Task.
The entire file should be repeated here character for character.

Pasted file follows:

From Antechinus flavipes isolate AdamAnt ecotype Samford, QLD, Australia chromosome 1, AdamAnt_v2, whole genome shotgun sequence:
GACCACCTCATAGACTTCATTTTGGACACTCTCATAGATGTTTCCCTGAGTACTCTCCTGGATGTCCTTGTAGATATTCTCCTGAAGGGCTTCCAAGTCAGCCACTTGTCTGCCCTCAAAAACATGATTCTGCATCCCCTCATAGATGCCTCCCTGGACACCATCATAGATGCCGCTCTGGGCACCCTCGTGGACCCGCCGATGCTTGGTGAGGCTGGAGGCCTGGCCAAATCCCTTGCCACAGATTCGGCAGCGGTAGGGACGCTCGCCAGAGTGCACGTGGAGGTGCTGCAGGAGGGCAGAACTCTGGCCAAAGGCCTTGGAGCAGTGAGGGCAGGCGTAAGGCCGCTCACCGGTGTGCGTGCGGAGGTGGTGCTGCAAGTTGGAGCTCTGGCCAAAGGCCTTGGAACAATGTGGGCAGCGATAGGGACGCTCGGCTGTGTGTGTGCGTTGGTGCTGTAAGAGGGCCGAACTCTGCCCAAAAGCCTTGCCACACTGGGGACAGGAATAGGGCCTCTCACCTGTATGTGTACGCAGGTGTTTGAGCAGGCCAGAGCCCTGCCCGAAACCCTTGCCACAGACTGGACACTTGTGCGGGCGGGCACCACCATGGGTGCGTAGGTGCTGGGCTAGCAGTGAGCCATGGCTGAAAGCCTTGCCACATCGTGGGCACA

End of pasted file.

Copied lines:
From Antechinus flavipes isolate AdamAnt ecotype Samford, QLD, Australia chromosome 1, AdamAnt_v2, whole genome shotgun sequence:
GACCACCTCATAGACTTCATTTTGGACACTCTCATAGATGTTTCCCTGAGTACTCTCCTGGATGTCCTTGTAGATATTCTCCTGAAGGGCTTCCAAGTCAGCCACTTGTCTGCCCTCAAAAACATGATTCTGCATCCCCTCATAGATGCCTCCCTGGACACCATCATAGATGCCGCTCTGGGCACCCTCGTGGACCCGCCGATGCTTGGTGAGGCTGGAGGCCTGGCCAAATCCCTTGCCACAGATTCGGCAGCGGTAGGGACGCTCGCCAGAGTGCACGTGGAGGTGCTGCAGGAGGGCAGAACTCTGGCCAAAGGCCTTGGAGCAGTGAGGGCAGGCGTAAGGCCGCTCACCGGTGTGCGTGCGGAGGTGGTGCTGCAAGTTGGAGCTCTGGCCAAAGGCCTTGGAACAATGTGGGCAGCGATAGGGACGCTCGGCTGTGTGTGTGCGTTGGTGCTGTAAGAGGGCCGAACTCTGCCCAAAAGCCTTGCCACACTGGGGACAGGAATAGGGCCTCTCACCTGTATGTGTACGCAGGTGTTTGAGCAGGCCAGAGCCCTGCCCGAAACCCTTGCCACAGACTGGACACTTGTGCGGGCGGGCACCACCATGGGTGCGTAGGTGCTGGGCTAGCAGTGAGCCATGGCTGAAAGCCTTGCCACATCGTGGGCACA